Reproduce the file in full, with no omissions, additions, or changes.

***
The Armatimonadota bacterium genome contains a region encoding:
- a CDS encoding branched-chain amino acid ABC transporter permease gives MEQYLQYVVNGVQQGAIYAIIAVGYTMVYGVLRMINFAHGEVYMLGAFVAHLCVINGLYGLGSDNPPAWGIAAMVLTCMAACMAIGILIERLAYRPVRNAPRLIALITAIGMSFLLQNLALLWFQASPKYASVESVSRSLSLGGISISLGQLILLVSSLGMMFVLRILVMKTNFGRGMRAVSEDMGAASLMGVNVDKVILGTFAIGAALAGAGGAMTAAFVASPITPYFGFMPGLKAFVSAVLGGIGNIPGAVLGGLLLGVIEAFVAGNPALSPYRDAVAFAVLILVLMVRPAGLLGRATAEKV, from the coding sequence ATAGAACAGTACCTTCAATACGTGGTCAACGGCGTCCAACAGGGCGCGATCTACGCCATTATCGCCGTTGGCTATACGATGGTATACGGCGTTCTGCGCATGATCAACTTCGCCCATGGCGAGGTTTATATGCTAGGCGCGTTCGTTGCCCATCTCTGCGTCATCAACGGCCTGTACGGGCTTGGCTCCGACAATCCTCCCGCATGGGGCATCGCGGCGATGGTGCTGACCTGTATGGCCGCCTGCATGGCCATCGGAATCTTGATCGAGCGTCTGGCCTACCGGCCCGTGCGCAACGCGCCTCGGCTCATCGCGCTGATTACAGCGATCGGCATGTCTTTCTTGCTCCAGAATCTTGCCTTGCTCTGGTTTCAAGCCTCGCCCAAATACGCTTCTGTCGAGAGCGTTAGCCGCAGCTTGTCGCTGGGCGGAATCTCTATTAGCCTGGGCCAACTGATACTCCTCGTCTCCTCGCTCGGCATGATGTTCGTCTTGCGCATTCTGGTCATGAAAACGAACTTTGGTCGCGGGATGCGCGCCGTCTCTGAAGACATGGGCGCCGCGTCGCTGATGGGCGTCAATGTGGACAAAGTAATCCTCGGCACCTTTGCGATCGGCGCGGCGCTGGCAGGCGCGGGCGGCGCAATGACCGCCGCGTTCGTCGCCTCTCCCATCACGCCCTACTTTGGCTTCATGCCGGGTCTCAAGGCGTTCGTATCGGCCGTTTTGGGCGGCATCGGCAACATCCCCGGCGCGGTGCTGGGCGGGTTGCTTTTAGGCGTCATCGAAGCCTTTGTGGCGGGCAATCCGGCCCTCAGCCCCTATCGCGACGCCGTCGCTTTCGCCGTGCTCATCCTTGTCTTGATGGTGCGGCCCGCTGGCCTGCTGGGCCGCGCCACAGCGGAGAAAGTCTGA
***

The Armatimonadota bacterium genome contains a region encoding:
- a CDS encoding branched-chain amino acid ABC transporter permease gives MEQYLQYVVNGVQQGAIYAIIAVGYTMVYGVLRMINFAHGEVYMLGAFVAHLCVINGLYGLGSDNPPAWGIAAMVLTCMAACMAIGILIERLAYRPVRNAPRLIALITAIGMSFLLQNLALLWFQASPKYASVESVSRSLSLGGISISLGQLILLVSSLGMMFVLRILVMKTNFGRGMRAVSEDMGAASLMGVNVDKVILGTFAIGAALAGAGGAMTAAFVASPITPYFGFMPGLKAFVSAVLGGIGNIPGAVLGGLLLGVIEAFVAGNPALSPYRDAVAFAVLILVLMVRPAGLLGRATAEKV, from the coding sequence ATAGAACAGTACCTTCAATACGTGGTCAACGGCGTCCAACAGGGCGCGATCTACGCCATTATCGCCGTTGGCTATACGATGGTATACGGCGTTCTGCGCATGATCAACTTCGCCCATGGCGAGGTTTATATGCTAGGCGCGTTCGTTGCCCATCTCTGCGTCATCAACGGCCTGTACGGGCTTGGCTCCGACAATCCTCCCGCATGGGGCATCGCGGCGATGGTGCTGACCTGTATGGCCGCCTGCATGGCCATCGGAATCTTGATCGAGCGTCTGGCCTACCGGCCCGTGCGCAACGCGCCTCGGCTCATCGCGCTGATTACAGCGATCGGCATGTCTTTCTTGCTCCAGAATCTTGCCTTGCTCTGGTTTCAAGCCTCGCCCAAATACGCTTCTGTCGAGAGCGTTAGCCGCAGCTTGTCGCTGGGCGGAATCTCTATTAGCCTGGGCCAACTGATACTCCTCGTCTCCTCGCTCGGCATGATGTTCGTCTTGCGCATTCTGGTCATGAAAACGAACTTTGGTCGCGGGATGCGCGCCGTCTCTGAAGACATGGGCGCCGCGTCGCTGATGGGCGTCAATGTGGACAAAGTAATCCTCGGCACCTTTGCGATCGGCGCGGCGCTGGCAGGCGCGGGCGGCGCAATGACCGCCGCGTTCGTCGCCTCTCCCATCACGCCCTACTTTGGCTTCATGCCGGGTCTCAAGGCGTTCGTATCGGCCGTTTTGGGCGGCATCGGCAACATCCCCGGCGCGGTGCTGGGCGGGTTGCTTTTAGGCGTCATCGAAGCCTTTGTGGCGGGCAATCCGGCCCTCAGCCCCTATCGCGACGCCGTCGCTTTCGCCGTGCTCATCCTTGTCTTGATGGTGCGGCCCGCTGGCCTGCTGGGCCGCGCCACAGCGGAGAAAGTCTGA